W. Lancaster at Camp Bowie
None of those have to do with Fort Worth or Texas, except for being there for us to see. Just startling little lessons in breaking other people's rules from America's collective art history that kept my attention for the longest ten minutes of our visit.
Amon Carter Museum Dome
The only commercial gallery we saw was the one we always visit, because I've been going there so long I know the way (William Campbell Gallery used to sell DallasArtsRevue when it was printed on paper back in the 1980s, and I delivered.) by heart, somewhere on, then off Camp Bowie Boulevard, which ran through nearly all our art-tour travels this busy day.
Tom Hollenback Hopper 2010 Plexiglas and wood 7 x 8 x 6 inches $800
This calls itself hopper, which my Mac's dictionary defines as "a container for a bulk material such as grain, rock, or trash, typically one that tapers downward and is able to discharge its contents at the bottom," all of which ring true, plus there's that translucent topper of vivid electric pink that colors the upper interior with one angling pink slash down through the taper. Beautiful, simple, little piece that set my mind to wandering.
Billy Hassell Roadrunner South of Marfa 2007 60 x 72 inches
Over the stairway winding up to what I've come to expect as the Campbells' new & different gallery was a Billy Hassell Roadrunner on a West Texas Landscape that would fit right into this landscape exploration essay, but what I spent time with was Tom Hollenback small, open-ended enclosure of translucency and wood. On the inside front upstairs wall was yet another intriguing exploration of boat form for which Dalton Maroney is justifiably famous around here and there. I'd show it to you, but I accidentally cropped its prow.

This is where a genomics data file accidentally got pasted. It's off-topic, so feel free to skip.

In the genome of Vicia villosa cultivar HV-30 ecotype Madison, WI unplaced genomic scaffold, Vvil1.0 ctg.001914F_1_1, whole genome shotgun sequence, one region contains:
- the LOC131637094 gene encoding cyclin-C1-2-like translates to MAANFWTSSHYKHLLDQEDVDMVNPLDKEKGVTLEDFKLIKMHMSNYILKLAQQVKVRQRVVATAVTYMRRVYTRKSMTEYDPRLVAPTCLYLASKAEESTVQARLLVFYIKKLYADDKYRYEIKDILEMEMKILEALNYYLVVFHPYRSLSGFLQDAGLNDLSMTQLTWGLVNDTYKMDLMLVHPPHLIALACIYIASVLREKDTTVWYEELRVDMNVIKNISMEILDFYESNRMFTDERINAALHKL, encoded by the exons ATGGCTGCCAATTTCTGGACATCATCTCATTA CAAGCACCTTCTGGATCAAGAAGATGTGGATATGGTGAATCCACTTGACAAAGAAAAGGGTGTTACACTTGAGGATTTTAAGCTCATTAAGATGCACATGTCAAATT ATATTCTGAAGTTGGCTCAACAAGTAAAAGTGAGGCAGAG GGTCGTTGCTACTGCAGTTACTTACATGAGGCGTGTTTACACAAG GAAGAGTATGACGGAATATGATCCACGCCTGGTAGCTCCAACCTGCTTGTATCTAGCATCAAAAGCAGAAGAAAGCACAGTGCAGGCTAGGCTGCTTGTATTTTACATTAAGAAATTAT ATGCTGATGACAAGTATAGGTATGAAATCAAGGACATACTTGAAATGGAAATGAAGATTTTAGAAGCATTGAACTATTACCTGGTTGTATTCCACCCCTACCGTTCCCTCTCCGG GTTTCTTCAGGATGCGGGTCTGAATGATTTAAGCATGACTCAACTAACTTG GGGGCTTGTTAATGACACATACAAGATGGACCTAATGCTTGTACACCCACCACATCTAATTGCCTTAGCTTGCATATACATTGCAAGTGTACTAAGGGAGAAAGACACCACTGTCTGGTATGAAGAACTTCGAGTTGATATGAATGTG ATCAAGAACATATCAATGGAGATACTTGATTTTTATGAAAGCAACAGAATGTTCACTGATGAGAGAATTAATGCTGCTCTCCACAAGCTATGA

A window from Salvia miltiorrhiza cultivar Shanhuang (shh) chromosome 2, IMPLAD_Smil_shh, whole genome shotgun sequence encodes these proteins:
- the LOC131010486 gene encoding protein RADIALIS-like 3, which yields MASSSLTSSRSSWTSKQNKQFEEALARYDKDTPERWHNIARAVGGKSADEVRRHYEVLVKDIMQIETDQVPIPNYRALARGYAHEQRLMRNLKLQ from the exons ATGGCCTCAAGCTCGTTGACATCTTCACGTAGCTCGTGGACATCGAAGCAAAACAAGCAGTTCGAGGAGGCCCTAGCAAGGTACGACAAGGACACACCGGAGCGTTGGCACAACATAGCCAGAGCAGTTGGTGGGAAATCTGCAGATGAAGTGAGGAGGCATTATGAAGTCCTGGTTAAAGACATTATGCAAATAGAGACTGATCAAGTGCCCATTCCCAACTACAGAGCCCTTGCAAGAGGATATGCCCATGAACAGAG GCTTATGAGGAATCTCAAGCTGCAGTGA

Local Color Big Tulip at Flowers on the Square on Camp Bowie Boulevard
Probably the longest stop in our ersatz gallery tour was at Artspace 111 that's always reminded me — especially before they remodeled a few years ago — of Dallas' 500X Gallery, and the sensation lingers. It, too, has that searing sense of community. We saw more fellow art-gawkers there than anywhere, including the museum and art center, but it was opening night.
Charlotte Smith Black and White Stripe Painting acrylic paint 24 x 14 x 14 inches $3,800
Among much else exciting to see were two pieces by Dallas artist Charlotte Smith, including this surprising new, pure-paint piece. I'd noticed when I saw her nearby big and colorful six feet by six feet new wall piece, Milky Way [now showing here on our Arts Calendar], that those spots are flatter now, I worried she might have had to abandon her paint nipples to the exigencies of shipping and reality, but here was a whole longest pile of paint I've ever seen anywhere. Amazing how she can keep constant the push for new expressions of it.
Camp Bowie Boulevard
We drove almost all the way out, then back and there again to Rebecca Low's studio, out, you guessed it Camp Bowie Blvd., but in the end I was disenchanted with too much densely-packed almost and not nearly enough soaring originality, although I loved it in Art Here Lately 3.
Nancy Lamb Tuxedo Whisperers oil on canvas 52 x 38 inches $10,000